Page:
Earlier this week Pacific Biosciences hosted a user group meeting at the University of Maryland in Baltimore, and we were pleased to participate in and co-sponsor the event. As our blog readers know, we recently announced a co-marketing partnership with PacBio to provide BluePippin size selection to PacBio users to help them generate longer average read lengths.
At the user group meeting, about 100 attendees came to discuss their own experiences with the sequencing platform and to learn how other people were pushing the boundaries on read length, DNA input requirements, and more. It was great to see so much enthusiasm for PacBio’s sequencer. This is a really engaged community — almost every presentation was followed by several questions and often lively discussion within the audience as people shared their own methods or results.
A key theme at the meeting revolved around the dramatic improvements in throughput and read length since the PacBio system first launched. Speakers got in the habit of noting what year certain data had been generated as shorthand to help attendees understand how the data might look today if the experiment were run with newer enzymes, reagents, or hardware. A speaker from Baylor noted that since receiving their instrument, throughput has increased more than 10-fold while average read length has jumped from 1.5 Kb to 7 Kb. Here at Sage, we are proud to be part of that growth in read length — and we were glad to see speakers reporting a significant boost in average read length with the incorporation of BluePippin into the workflow.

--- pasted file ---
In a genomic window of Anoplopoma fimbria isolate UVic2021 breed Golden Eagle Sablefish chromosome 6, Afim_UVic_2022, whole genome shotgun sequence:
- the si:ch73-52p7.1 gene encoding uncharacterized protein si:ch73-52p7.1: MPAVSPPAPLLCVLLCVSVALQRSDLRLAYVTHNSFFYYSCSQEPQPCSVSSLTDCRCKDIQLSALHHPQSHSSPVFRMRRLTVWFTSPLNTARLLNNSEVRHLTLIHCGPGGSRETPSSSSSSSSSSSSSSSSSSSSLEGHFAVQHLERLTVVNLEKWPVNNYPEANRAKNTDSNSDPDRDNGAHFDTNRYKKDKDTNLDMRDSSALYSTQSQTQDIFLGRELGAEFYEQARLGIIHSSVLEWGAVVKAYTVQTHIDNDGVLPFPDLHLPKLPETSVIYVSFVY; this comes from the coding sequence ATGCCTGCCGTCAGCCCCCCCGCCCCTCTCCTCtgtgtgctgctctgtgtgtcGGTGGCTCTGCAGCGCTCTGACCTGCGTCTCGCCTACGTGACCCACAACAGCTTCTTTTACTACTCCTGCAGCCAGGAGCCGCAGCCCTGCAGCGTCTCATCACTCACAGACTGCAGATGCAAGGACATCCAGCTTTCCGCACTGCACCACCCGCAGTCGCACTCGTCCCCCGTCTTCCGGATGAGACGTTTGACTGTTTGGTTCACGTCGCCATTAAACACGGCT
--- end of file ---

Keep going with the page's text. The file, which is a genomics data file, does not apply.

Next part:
With these extraordinarily long reads, many of the speakers presented information on genetic elements or attributes that have never been seen before, including connections of distant tandem repeats, genome-wide methylation in pathogens, and fully sequenced mRNA transcripts. There was also quite a bit of excitement around moving toward de novo mammalian sequencing with the PacBio workflow, which can currently perform de novo sequencing and automated assembly/finishing of microbial genomes.
From Sage Science, Chris Boles offered an update on BluePippin for PacBio. (For the current protocol, click here.) He presented data from one genome center showing a project in which the N50 median read length of 4,800 bases was boosted to 9,100 bases by adding BluePippin to remove smaller fragments from the library. Boles also reported that we are working to develop additional protocols with PacBio to keep extending those N50 numbers. We look forward to continuing to help PacBio users generate even more impressive read lengths from their sequencers!